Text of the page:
U.S. interest rates can be characterized in two main ways, by credit quality and by maturity. Credit quality refers to the level of risk associated with a particular borrower. U.S. Treasury securities, for example, carry the lowest risk. Maturity refers to the time at which the security matures and must be repaid. Treasury securities carry the full spectrum of maturities, from short-term cash management bills, to T-bills (4-weeks, 3-months, 6-months), T-notes (2-year, 3-year, 5-year, 7-year, and 10-year), and 30-year T-bonds. The most active futures markets are the 10-year T-note futures, 30-year T-bond futures, and Eurodollar futures, all of which are traded at the CME Group.
Prices - CME 10-year T-note futures prices posted a 3-1/2 year low in December 2013, but then rallied moderately during 2014 to post a new 1-1/2 year high. T-note prices traded sideways in the first half of 2014 as Fed policy remained steady and the U.S. economy picked up some steam. However, T-note prices then rallied and broke out to a new 1-1/2 year high in the latter part of the year due to the plunge in inflation expectations caused by the free-fall in crude oil prices.
T-note prices during 2014 were supported by the Fed's continued extraordinarily easy monetary policy as the Fed kept its federal funds rate target near zero all year. The Fed during 2014 progressively cut the size of its third quantitative easing program (QE3) by $10 billion per month at each FOMC meeting, finally making the final $15 billion cut at its October 2014 meeting. The end of QE3 did not have much impact on the T-note market since the Fed had been progressively cutting QE3 for over a year and had clearly telegraphed its intention to end QE3 in October 2014. The Fed is now keeping its balance sheet asset level unchanged near $4.5 trillion by rolling-over maturing securities.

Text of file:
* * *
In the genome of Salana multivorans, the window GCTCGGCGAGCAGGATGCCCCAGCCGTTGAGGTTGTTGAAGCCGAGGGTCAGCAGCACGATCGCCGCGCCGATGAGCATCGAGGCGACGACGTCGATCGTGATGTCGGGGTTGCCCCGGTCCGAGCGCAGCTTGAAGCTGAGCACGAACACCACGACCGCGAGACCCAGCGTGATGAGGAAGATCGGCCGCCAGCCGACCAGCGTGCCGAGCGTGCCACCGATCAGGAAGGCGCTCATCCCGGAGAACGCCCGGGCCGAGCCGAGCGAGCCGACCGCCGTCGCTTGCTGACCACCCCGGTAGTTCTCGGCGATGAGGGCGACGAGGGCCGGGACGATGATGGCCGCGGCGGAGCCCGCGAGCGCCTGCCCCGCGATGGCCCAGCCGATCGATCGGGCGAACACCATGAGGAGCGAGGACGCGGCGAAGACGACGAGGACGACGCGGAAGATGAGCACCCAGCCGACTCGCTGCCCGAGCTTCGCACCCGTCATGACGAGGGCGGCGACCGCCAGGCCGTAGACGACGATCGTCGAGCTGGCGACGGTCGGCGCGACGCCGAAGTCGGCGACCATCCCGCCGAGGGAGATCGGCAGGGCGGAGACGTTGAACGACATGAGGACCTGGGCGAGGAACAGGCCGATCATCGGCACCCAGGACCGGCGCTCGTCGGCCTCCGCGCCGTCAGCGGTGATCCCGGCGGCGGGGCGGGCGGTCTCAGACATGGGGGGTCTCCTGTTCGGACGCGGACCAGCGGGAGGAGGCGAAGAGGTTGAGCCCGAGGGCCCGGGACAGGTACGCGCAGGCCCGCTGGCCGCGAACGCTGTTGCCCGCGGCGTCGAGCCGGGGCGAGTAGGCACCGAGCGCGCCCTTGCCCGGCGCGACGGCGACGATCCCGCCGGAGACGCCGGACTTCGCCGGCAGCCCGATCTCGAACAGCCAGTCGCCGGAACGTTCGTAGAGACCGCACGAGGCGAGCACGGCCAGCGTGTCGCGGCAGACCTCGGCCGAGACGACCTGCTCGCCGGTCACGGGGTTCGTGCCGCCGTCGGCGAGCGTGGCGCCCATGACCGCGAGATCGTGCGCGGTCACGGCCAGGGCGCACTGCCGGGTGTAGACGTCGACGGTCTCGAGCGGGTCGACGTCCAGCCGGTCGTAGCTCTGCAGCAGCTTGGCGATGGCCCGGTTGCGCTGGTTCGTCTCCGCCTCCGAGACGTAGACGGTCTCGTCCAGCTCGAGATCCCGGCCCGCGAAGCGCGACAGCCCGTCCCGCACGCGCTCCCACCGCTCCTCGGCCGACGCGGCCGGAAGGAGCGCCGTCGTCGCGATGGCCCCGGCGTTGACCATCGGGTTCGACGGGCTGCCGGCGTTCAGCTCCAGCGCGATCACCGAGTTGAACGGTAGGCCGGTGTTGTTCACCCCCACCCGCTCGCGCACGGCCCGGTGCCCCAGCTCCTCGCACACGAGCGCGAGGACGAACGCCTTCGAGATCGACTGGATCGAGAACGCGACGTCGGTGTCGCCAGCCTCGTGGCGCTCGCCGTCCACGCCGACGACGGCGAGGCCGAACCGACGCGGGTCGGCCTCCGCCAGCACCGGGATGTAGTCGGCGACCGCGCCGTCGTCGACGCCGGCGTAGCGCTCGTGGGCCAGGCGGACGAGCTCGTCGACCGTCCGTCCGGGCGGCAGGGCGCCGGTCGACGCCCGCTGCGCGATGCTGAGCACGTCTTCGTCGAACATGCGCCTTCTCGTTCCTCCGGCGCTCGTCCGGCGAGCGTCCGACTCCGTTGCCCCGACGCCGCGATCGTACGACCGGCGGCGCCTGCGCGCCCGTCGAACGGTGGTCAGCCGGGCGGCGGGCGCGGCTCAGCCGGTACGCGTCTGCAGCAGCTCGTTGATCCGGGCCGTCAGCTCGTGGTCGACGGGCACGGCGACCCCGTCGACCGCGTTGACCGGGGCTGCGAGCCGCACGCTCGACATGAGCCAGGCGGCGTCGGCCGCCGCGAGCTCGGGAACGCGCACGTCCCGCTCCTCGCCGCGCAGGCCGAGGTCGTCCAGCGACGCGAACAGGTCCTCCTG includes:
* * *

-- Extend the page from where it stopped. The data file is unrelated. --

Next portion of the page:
Meanwhile, the plunge in crude oil prices in the latter part of 2014 had a bullish impact on the T-note market since inflation expectations fell sharply. The 10-year breakeven inflation expectations rate, which measures the difference between nominal and inflation-adjusted TIPS T-notes, posted a 7-year high of 3.00% at the beginning of 2014 but then fell as low as 1.60% in January 2015 after crude oil prices plunged. The plunge in crude oil prices pushed the headline U.S. inflation indexes lower and also put downward pressure on the core inflation indexes because fuel prices are such a key cost for a wide variety of products and services. The disinflation pressures caused by the plunge in crude oil prices also gave the Fed more flexibility to extend its extraordinarily easy monetary policy, which was a further supportive factor for T-note prices.
U.S. interest rates continue to trade at extraordinarily low levels due to the Fed's zero interest rate policy, low inflation, and weak global economic growth. However, the question is whether long-term interest rates will see significant upward pressure over the next few years as the global economy gains traction and as the Fed starts to drain excess reserves and raise interest rates. The federal funds market is currently expecting the Fed's first 25 basis point (bp) rate hike to 0.50% by November 2015. The market is then expecting three 25 bp rate hikes in 2016 and three more 25 bp rate hikes in 2017, thus bringing the federal funds rate up to 2.00% by the end of 2017. Those rate hikes would put significant downward pressure on T-note prices.
Articles from the Commodity Research Bureau (CRB) Commodity Yearbook. The single most comprehensive source of commodity and futures market information available, the Yearbook is the book of record of the Commodity Research Bureau, which is, in turn, the organization of record for the commodity industry itself. Its sources - reports from governments, private industries, and trade and industrial associations - are authoritative, and its historical scope is second to none. Additional information can be found at www.crbyearbook.com.